The following cover the next three chapters:

The company is shut in the mountain and is forced to go down into it despite not knowing where Smaug is. He, of course has flown to Lake Town to destroy it. The company, still a bit cowardly, lets Bilbo go exploring alone, after he volunteers. He comes upon no dragon, but he does find the Arkenstone. Knowing that the dwarves were looking for this piece of treasure above all others, he takes it for himself, justifying his action as his rightful claim of his portion of the treasure. Bilbo even remarks that he has become a burglar now.

The next chapter details the account of the death of Smaug. Bard is able to fire an arrow into the weak spot under Smaug’s belly. He learns this from the thrush that overheard Bilbo telling the dwarves about Smaug’s weak spot. Bard is able to speak the language of the thrush because he is a descendant of the Lord of Dale, those of whom could speak to thrushes. So, indirectly, Bilbo is responsible for killing the dragon. In one of Tolkien’s original drafts, Tolkien had Bilbo kill Smaug on his own, but eventually decided Bilbo was no warrior. In this final version however, Bilbo is still able to kill him, through an actual warrior. Again, history and Providence collide to inform and shape the events of the story.

After the death of Smaug and the destruction of Lake Town, Tolkien quickly establishes a contrast between two potential governments that threaten to arise in the aftermath of destruction. A monarchy, with the people setting up Bard as king, or a continuation of a semi-democracy, or probably oligarchy, of the corrupt Master. I’m not sure if Tolkien is unfavorable to oligarchies or democracies, but if the title of the final book of LOTR is any indication, Tolkien probably favors a monarchy. I suspect this has as much to do with his British heritage as it has to do with his Christianity. However, after discussing about who would become leader, the town’s eyes, and even noble Bard’s, turn towards the mountain and the pile of treasure they could claim for themselves. Also at this time, the wood elves had come out of their kingdom to claim the treasure for themselves, after hearing about the death of Smaug, for the news had spread far and wide. The lust of treasure has attracted greedy peoples.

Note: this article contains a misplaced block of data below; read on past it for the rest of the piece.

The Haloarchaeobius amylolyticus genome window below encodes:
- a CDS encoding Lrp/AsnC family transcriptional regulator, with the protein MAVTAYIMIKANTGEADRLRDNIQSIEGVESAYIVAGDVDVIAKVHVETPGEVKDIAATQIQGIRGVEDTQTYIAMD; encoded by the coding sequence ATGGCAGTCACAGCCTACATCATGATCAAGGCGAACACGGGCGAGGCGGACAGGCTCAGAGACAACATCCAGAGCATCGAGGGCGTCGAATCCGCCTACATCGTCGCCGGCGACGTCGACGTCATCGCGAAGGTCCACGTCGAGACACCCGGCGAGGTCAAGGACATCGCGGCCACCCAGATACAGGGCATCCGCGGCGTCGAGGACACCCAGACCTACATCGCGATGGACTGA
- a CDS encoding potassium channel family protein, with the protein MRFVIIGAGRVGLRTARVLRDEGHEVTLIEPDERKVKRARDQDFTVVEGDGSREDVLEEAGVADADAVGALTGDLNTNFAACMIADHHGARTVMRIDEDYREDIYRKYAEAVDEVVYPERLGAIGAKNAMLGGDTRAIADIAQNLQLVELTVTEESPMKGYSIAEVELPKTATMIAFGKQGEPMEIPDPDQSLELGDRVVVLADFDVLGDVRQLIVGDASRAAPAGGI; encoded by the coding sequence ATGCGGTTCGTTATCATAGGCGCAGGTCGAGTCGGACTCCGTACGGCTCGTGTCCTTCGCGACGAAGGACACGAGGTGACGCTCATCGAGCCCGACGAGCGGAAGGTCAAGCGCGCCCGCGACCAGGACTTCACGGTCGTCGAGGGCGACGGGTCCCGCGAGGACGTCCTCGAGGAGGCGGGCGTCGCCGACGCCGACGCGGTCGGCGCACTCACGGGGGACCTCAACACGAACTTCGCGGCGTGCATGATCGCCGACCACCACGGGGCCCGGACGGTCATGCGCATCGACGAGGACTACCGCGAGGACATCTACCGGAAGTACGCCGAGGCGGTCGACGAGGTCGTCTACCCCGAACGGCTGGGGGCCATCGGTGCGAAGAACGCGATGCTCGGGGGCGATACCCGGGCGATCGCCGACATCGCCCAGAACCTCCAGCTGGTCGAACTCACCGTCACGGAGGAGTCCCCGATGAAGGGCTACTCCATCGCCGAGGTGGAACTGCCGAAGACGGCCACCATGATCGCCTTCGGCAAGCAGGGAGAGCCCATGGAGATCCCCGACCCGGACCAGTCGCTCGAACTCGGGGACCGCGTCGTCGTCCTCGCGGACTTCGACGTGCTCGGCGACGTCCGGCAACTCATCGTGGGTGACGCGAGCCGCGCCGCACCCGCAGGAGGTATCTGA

And chapter fifteen shows the extent of greediness and the prevalence the dragon sickness has upon Thorin, for he entreats no options of sharing the treasure with anyone, not even for humanitarian aid to the people of Lake Town, even after Bard pleads with him to share. In a selfish act, Thorin sends for aid to his dwarf kinsman to protect the treasure for himself. Smaug has died, but his legacy lives on and only a mere few days after his defeat, the entire region and the peoples within it are about to destroy themselves, something Smaug himself probably could not accomplish.

One final note: Chapters fourteen and Fifteen seem to me to have a slight style change to them as compared to the rest of the book. In these chapters, the descriptions and dialogue appear to be “higher” using words such as “behold,” descriptions of noble lines of descent, and fancy entreaties to opposing armies. The style feels like a simpler version of the Silmarillion and I wonder if Tolkien is trying to highlight the seriousness and the grandeur of the events occurring- a sort of massive historical event that is unfolding in which to do it justice requires such use of style.

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